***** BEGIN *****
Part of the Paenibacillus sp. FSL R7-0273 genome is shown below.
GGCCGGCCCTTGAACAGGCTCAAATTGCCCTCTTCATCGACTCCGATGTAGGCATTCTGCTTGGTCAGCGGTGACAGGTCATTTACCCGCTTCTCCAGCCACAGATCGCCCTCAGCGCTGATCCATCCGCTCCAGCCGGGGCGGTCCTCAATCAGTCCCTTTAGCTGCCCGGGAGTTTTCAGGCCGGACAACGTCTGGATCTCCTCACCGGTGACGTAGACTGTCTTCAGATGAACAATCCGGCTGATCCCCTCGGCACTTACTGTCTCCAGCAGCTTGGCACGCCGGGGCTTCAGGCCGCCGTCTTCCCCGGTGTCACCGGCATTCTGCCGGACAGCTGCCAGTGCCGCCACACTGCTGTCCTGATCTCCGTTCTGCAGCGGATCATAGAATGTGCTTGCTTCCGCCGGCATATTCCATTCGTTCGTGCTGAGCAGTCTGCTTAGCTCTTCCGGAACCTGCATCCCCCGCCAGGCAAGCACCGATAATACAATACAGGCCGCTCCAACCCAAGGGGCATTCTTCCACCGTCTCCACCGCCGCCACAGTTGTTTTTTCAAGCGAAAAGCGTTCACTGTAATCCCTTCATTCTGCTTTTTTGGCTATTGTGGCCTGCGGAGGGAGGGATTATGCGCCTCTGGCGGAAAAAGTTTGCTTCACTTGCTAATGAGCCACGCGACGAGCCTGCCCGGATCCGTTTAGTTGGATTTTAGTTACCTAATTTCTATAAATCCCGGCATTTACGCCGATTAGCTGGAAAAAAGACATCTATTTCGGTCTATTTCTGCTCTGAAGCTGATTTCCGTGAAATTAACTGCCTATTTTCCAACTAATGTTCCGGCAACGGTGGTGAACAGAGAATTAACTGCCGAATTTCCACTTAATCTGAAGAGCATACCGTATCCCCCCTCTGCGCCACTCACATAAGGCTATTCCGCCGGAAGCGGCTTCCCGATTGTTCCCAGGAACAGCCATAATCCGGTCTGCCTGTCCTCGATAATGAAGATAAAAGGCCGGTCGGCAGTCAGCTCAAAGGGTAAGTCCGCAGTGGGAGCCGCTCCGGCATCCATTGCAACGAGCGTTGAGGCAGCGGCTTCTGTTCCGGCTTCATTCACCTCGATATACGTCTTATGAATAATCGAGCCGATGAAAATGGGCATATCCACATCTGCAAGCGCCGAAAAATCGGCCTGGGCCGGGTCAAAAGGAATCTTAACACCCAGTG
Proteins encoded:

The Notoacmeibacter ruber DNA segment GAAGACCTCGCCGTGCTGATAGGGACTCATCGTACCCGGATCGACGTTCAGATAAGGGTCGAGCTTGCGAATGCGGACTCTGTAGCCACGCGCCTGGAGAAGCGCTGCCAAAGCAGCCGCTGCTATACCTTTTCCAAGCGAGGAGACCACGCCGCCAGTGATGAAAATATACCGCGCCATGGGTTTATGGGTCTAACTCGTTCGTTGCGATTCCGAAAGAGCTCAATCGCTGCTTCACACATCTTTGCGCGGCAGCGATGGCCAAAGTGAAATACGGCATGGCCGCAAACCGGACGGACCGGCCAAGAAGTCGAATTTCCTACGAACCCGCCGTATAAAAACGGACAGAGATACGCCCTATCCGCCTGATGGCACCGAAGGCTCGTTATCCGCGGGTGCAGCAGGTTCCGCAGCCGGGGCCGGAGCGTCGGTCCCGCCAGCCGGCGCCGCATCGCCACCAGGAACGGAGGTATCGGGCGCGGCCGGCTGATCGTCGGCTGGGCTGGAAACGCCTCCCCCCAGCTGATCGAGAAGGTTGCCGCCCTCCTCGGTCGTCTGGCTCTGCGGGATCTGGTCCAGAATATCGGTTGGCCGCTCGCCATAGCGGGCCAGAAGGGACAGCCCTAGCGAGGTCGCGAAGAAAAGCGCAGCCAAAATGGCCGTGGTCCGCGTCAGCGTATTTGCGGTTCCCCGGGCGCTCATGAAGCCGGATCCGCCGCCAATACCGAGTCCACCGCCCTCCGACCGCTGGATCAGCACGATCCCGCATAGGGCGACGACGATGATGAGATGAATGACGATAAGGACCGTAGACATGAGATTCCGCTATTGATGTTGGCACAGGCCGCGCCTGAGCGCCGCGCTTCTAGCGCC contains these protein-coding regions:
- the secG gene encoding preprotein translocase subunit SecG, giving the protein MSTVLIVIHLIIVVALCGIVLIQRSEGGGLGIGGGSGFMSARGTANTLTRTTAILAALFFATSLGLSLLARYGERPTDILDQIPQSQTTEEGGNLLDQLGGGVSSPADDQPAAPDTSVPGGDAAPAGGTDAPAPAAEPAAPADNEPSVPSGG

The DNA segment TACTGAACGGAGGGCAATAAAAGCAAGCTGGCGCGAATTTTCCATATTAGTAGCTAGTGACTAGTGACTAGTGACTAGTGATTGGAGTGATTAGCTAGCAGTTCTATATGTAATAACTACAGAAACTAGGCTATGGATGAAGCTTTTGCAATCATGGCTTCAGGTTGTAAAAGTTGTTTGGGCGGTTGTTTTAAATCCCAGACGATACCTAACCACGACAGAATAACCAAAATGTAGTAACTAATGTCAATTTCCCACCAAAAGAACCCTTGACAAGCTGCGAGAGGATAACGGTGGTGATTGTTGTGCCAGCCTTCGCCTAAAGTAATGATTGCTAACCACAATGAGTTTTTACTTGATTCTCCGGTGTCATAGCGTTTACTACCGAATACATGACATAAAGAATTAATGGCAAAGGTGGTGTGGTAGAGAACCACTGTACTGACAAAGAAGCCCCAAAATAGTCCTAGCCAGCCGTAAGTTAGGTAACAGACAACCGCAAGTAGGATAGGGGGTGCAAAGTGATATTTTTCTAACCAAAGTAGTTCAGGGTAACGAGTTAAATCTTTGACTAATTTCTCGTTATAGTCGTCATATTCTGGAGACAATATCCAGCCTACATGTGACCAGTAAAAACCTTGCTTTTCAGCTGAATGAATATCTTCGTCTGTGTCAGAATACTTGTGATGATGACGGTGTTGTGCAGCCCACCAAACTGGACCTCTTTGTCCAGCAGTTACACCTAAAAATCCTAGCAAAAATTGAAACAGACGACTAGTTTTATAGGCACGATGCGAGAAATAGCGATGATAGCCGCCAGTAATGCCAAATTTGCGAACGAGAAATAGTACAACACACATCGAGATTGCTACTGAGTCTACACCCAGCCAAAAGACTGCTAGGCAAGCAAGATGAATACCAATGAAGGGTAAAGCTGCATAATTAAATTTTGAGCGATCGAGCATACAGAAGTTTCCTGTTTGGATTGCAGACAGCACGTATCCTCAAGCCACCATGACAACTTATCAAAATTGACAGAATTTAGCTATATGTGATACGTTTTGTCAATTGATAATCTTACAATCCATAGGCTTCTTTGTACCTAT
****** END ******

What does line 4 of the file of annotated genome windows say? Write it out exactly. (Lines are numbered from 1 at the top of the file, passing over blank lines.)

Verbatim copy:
The Notoacmeibacter ruber DNA segment GAAGACCTCGCCGTGCTGATAGGGACTCATCGTACCCGGATCGACGTTCAGATAAGGGTCGAGCTTGCGAATGCGGACTCTGTAGCCACGCGCCTGGAGAAGCGCTGCCAAAGCAGCCGCTGCTATACCTTTTCCAAGCGAGGAGACCACGCCGCCAGTGATGAAAATATACCGCGCCATGGGTTTATGGGTCTAACTCGTTCGTTGCGATTCCGAAAGAGCTCAATCGCTGCTTCACACATCTTTGCGCGGCAGCGATGGCCAAAGTGAAATACGGCATGGCCGCAAACCGGACGGACCGGCCAAGAAGTCGAATTTCCTACGAACCCGCCGTATAAAAACGGACAGAGATACGCCCTATCCGCCTGATGGCACCGAAGGCTCGTTATCCGCGGGTGCAGCAGGTTCCGCAGCCGGGGCCGGAGCGTCGGTCCCGCCAGCCGGCGCCGCATCGCCACCAGGAACGGAGGTATCGGGCGCGGCCGGCTGATCGTCGGCTGGGCTGGAAACGCCTCCCCCCAGCTGATCGAGAAGGTTGCCGCCCTCCTCGGTCGTCTGGCTCTGCGGGATCTGGTCCAGAATATCGGTTGGCCGCTCGCCATAGCGGGCCAGAAGGGACAGCCCTAGCGAGGTCGCGAAGAAAAGCGCAGCCAAAATGGCCGTGGTCCGCGTCAGCGTATTTGCGGTTCCCCGGGCGCTCATGAAGCCGGATCCGCCGCCAATACCGAGTCCACCGCCCTCCGACCGCTGGATCAGCACGATCCCGCATAGGGCGACGACGATGATGAGATGAATGACGATAAGGACCGTAGACATGAGATTCCGCTATTGATGTTGGCACAGGCCGCGCCTGAGCGCCGCGCTTCTAGCGCC contains these protein-coding regions: